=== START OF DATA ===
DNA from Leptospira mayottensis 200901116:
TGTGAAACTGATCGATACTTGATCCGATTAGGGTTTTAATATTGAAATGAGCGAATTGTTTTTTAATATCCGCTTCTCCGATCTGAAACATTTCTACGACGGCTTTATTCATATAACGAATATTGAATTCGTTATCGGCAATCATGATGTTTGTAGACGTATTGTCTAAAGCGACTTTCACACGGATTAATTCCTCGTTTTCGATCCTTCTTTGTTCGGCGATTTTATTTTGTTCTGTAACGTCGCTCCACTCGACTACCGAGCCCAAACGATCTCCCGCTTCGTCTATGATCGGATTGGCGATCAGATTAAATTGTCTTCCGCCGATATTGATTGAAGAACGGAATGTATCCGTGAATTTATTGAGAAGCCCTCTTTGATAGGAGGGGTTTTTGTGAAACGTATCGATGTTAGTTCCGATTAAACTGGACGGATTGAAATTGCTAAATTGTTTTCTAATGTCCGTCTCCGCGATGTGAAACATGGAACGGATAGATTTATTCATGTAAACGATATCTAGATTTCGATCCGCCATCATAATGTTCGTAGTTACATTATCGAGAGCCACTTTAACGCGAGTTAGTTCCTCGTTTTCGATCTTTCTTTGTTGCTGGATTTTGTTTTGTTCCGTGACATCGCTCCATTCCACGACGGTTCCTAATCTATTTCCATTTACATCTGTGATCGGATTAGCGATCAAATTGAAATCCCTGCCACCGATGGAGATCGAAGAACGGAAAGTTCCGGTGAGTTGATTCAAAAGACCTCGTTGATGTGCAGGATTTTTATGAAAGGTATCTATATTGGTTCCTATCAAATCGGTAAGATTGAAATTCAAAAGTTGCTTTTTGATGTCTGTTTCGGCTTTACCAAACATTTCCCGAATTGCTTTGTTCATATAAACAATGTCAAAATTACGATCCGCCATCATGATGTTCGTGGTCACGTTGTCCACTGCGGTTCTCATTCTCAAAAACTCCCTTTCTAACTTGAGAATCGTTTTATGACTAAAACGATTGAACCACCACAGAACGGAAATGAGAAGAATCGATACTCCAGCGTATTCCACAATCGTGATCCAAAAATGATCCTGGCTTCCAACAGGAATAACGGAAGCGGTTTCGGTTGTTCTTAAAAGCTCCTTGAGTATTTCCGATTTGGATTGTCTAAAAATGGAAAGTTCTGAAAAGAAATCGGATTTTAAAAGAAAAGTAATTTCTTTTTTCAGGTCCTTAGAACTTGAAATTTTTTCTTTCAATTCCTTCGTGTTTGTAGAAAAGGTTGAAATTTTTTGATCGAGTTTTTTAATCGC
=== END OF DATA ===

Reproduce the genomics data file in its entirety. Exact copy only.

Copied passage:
DNA from Leptospira mayottensis 200901116:
TGTGAAACTGATCGATACTTGATCCGATTAGGGTTTTAATATTGAAATGAGCGAATTGTTTTTTAATATCCGCTTCTCCGATCTGAAACATTTCTACGACGGCTTTATTCATATAACGAATATTGAATTCGTTATCGGCAATCATGATGTTTGTAGACGTATTGTCTAAAGCGACTTTCACACGGATTAATTCCTCGTTTTCGATCCTTCTTTGTTCGGCGATTTTATTTTGTTCTGTAACGTCGCTCCACTCGACTACCGAGCCCAAACGATCTCCCGCTTCGTCTATGATCGGATTGGCGATCAGATTAAATTGTCTTCCGCCGATATTGATTGAAGAACGGAATGTATCCGTGAATTTATTGAGAAGCCCTCTTTGATAGGAGGGGTTTTTGTGAAACGTATCGATGTTAGTTCCGATTAAACTGGACGGATTGAAATTGCTAAATTGTTTTCTAATGTCCGTCTCCGCGATGTGAAACATGGAACGGATAGATTTATTCATGTAAACGATATCTAGATTTCGATCCGCCATCATAATGTTCGTAGTTACATTATCGAGAGCCACTTTAACGCGAGTTAGTTCCTCGTTTTCGATCTTTCTTTGTTGCTGGATTTTGTTTTGTTCCGTGACATCGCTCCATTCCACGACGGTTCCTAATCTATTTCCATTTACATCTGTGATCGGATTAGCGATCAAATTGAAATCCCTGCCACCGATGGAGATCGAAGAACGGAAAGTTCCGGTGAGTTGATTCAAAAGACCTCGTTGATGTGCAGGATTTTTATGAAAGGTATCTATATTGGTTCCTATCAAATCGGTAAGATTGAAATTCAAAAGTTGCTTTTTGATGTCTGTTTCGGCTTTACCAAACATTTCCCGAATTGCTTTGTTCATATAAACAATGTCAAAATTACGATCCGCCATCATGATGTTCGTGGTCACGTTGTCCACTGCGGTTCTCATTCTCAAAAACTCCCTTTCTAACTTGAGAATCGTTTTATGACTAAAACGATTGAACCACCACAGAACGGAAATGAGAAGAATCGATACTCCAGCGTATTCCACAATCGTGATCCAAAAATGATCCTGGCTTCCAACAGGAATAACGGAAGCGGTTTCGGTTGTTCTTAAAAGCTCCTTGAGTATTTCCGATTTGGATTGTCTAAAAATGGAAAGTTCTGAAAAGAAATCGGATTTTAAAAGAAAAGTAATTTCTTTTTTCAGGTCCTTAGAACTTGAAATTTTTTCTTTCAATTCCTTCGTGTTTGTAGAAAAGGTTGAAATTTTTTGATCGAGTTTTTTAATCGC